Updated February 11, 2024 - 11:24 pm
Vegas nailed it.
That’s the consensus emerging about Las Vegas’ historic first Super Bowl, as years of buildup and a week of buzz-filled events, parties and Taylor Swift speculation were capped by a thriller of a game that ended with the Kansas City Chiefs beating the San Francisco 49ers in overtime.
“This one has lived up to all the hype,” CBS play-by-play announcer Jim Nantz said at the two-minute warning in the fourth quarter.
“An epic Super Bowl for an epic season,” NFL Commissioner Roger Goodell said as he presented the Vince Lombardi Trophy to Chiefs owner Clark Hunt after the game.
Amid the jubilation, Chiefs tight end Travis Kelce could be heard screaming “Viva Las Vegas!”
‘All expectations were exceeded’
With the long-awaited and highly anticipated nature of the Super Bowl in Las Vegas, Las Vegas Host Committee CEO Sam Joffray said the big game lived up to the hype not only placed on the city by others, but also by the host committee itself.
“While we still have one more day to go until we officially turn the hosting responsibilities over to New Orleans, we think it’s safe to say that all expectations were exceeded, including our own,” Joffray said. “Vegas showed up, the NFL showed up, Usher definitely showed up, and both teams obviously showed up, as demonstrated by the overtime thriller. Oh, yeah, even Taylor finally showed up.”
Inside Allegiant Stadium during the game, football fans who were among the announced crowd of 61,629 echoed a similar sentiment. And it was just the second time ever that a Super Bowl has gone into overtime.
Raiders fan Alex Cervantes, 34, of San Jose, California, summed up the first Las Vegas Super Bowl as a winner, saying it was better than others she’s attended.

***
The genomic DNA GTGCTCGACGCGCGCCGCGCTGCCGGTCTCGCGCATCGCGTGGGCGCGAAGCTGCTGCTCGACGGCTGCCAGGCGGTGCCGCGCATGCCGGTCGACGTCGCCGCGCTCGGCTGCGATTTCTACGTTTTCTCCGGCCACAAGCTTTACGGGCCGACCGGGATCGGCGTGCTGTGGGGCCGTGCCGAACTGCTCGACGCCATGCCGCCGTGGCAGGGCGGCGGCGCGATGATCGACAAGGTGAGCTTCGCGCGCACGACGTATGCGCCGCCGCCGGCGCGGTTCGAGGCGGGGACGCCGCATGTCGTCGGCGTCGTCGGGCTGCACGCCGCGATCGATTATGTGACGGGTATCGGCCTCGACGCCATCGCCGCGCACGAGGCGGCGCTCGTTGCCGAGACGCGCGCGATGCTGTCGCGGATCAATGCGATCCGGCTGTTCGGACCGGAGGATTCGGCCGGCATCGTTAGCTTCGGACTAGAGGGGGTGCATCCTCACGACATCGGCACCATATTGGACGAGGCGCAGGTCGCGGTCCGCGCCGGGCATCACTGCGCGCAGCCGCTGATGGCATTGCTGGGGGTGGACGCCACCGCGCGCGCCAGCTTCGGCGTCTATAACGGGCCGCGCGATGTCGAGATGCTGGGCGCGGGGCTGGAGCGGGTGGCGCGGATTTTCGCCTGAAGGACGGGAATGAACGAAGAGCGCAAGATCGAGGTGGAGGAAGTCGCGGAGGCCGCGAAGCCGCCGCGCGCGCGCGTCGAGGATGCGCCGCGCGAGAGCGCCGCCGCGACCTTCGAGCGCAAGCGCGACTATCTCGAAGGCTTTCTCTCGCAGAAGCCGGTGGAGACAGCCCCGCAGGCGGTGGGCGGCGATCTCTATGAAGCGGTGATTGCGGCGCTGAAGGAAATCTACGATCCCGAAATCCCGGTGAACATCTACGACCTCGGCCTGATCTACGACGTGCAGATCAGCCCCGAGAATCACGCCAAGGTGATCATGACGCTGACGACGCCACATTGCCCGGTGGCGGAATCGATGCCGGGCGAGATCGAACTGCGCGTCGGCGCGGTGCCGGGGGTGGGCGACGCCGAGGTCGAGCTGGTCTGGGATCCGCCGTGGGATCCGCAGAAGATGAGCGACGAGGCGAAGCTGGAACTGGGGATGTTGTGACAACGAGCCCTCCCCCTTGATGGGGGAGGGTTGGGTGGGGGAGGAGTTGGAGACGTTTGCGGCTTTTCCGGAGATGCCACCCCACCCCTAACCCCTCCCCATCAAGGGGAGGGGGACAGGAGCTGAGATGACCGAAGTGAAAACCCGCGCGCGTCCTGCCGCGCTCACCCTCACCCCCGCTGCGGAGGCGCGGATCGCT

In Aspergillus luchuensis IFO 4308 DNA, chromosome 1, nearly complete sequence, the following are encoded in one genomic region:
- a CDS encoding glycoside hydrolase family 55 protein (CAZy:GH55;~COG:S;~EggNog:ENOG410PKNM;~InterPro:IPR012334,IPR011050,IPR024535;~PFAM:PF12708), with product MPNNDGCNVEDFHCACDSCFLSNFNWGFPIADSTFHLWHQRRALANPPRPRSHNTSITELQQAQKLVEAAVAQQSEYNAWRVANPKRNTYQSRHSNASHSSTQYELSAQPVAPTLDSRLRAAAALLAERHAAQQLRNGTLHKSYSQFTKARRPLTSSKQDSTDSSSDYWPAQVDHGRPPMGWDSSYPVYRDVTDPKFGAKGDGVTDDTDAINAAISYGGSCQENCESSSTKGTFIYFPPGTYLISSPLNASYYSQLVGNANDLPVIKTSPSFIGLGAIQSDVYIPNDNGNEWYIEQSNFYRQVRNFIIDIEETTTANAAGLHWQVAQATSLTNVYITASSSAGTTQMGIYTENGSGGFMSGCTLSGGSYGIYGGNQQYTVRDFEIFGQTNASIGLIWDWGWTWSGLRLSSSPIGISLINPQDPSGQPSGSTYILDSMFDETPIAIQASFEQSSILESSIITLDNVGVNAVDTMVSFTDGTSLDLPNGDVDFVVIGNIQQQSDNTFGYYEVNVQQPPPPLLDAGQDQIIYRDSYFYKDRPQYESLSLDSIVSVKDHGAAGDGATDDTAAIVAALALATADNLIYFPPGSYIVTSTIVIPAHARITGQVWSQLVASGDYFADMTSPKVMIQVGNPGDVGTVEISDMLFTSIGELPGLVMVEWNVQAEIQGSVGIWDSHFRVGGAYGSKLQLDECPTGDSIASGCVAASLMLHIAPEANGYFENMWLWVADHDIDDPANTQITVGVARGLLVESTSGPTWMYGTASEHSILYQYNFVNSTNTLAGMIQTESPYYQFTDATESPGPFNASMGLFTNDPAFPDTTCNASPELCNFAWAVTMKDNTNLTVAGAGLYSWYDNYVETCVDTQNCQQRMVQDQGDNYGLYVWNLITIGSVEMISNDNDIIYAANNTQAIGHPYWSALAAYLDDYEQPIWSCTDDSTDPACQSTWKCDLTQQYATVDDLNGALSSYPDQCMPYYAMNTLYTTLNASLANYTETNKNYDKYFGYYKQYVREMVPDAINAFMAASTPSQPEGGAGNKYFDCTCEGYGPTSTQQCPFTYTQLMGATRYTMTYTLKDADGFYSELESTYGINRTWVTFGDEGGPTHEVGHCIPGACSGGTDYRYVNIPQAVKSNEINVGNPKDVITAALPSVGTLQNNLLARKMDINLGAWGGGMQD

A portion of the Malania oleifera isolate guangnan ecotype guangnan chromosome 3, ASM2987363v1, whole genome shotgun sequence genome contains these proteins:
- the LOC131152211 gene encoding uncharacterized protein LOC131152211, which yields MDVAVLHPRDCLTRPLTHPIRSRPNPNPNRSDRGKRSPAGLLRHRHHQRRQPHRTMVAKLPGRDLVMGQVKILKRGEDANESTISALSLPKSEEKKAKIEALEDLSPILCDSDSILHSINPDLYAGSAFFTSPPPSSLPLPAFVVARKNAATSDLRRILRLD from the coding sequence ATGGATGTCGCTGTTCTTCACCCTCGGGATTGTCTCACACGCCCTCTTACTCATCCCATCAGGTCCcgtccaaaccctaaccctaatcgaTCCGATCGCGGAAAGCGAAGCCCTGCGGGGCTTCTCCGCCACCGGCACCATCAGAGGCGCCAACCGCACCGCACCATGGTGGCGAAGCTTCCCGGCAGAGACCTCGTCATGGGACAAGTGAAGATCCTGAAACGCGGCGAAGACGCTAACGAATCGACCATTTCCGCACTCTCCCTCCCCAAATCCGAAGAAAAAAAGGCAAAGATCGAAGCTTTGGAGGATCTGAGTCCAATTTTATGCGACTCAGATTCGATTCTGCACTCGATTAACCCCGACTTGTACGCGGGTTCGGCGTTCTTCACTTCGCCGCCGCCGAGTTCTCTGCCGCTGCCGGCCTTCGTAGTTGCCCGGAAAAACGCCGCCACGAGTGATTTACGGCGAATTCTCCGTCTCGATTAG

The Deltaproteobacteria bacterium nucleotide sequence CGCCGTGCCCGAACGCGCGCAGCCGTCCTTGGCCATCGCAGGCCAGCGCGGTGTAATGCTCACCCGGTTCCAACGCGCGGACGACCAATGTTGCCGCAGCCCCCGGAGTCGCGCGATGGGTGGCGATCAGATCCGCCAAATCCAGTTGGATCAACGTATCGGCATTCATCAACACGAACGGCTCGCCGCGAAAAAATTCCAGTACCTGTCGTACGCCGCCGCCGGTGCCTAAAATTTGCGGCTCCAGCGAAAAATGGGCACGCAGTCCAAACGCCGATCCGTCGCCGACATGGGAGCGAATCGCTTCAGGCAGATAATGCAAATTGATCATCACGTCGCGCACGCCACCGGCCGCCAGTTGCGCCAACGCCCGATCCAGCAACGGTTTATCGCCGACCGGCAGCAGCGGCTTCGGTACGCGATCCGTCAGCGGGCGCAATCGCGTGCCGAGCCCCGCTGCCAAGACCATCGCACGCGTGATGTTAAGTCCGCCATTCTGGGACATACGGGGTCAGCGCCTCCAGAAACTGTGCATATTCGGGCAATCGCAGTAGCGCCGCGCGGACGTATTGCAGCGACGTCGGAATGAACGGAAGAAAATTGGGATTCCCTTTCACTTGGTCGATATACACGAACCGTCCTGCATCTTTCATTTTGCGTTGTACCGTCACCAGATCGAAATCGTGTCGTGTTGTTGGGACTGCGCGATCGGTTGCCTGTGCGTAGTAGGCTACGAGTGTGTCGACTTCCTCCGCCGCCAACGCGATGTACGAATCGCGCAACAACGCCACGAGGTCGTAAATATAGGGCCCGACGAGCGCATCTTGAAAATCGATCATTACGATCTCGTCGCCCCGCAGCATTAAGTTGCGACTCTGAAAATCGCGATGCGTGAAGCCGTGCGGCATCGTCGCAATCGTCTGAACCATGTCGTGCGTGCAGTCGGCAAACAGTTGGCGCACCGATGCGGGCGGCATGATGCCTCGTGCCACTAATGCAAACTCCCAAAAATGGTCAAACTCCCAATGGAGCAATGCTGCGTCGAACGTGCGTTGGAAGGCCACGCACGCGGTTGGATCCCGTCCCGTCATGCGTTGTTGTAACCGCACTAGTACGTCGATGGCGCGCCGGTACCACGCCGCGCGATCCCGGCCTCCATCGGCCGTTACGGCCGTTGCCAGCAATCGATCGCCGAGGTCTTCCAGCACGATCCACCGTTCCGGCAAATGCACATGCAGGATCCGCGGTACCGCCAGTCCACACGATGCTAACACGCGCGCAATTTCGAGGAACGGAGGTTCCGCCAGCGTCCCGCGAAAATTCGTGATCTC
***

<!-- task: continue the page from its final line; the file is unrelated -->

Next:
“I’ve been to Miami, L.A., and Arizona,” said Cervantes, who was wearing a Raiders jersey. “This has been the best experience ever.”
‘It’s like a dream world’
Others used words like epic and electric to describe the atmosphere.
The energy was so turned up, it was hard to believe it was real, they said.
“It’s like a dream world,” said Casey Wright, 41, of Kansas City, who was at the game to cheer for the Chiefs. “I’m pinching myself.”
Kav Singh, 43, of San Francisco was in the stadium to watch his 49ers.
“It’s not real yet,” Singh said before kickoff.
Singh paid $7,500 for his ticket. Asked if it was worth it, he laughed.
“I don’t know! If the Niners win, it will be,” Singh said.
“Fantastic” is how Raiders fan and local resident Pierre Gendebien, 50, described the atmosphere inside Allegiant, as hundreds of fans poured through the 100 level.
Gendebien, who has been to several Super Bowls, said the first Las Vegas Super Bowl will be his favorite because it’s in his hometown.
“Epic,” said Niki Switzer of Kansas City.
“Electric,” said her husband, Brian Switzer. Both were wearing long, red-and-orange furry coats to show support for their Chiefs.
Before the game started, Switzer joked that the Chiefs would blow out the 49ers 72-1. He said he would put money on that prediction and asked if there was a gambling area he could go to.
‘Here for the fun’
After the game started, the roar of the crowd — which was a sea of red for both teams — was deafening.
When San Francisco was up 10-3, Usher began his Super Bowl Halftime Show on the field before taking the stage that was quickly set up over the 50-yard-line, then taken down just as quickly.
“It was phenomenal,” said Shonda Pitts, 44, of Kansas City, as the third quarter was being played. “Usher was amazing.”
Aaron Peterson from Minneapolis and his buddy Michael Haffen from Pennsylvania weren’t particularly rooting for one team or another, they were just looking for a memorable time.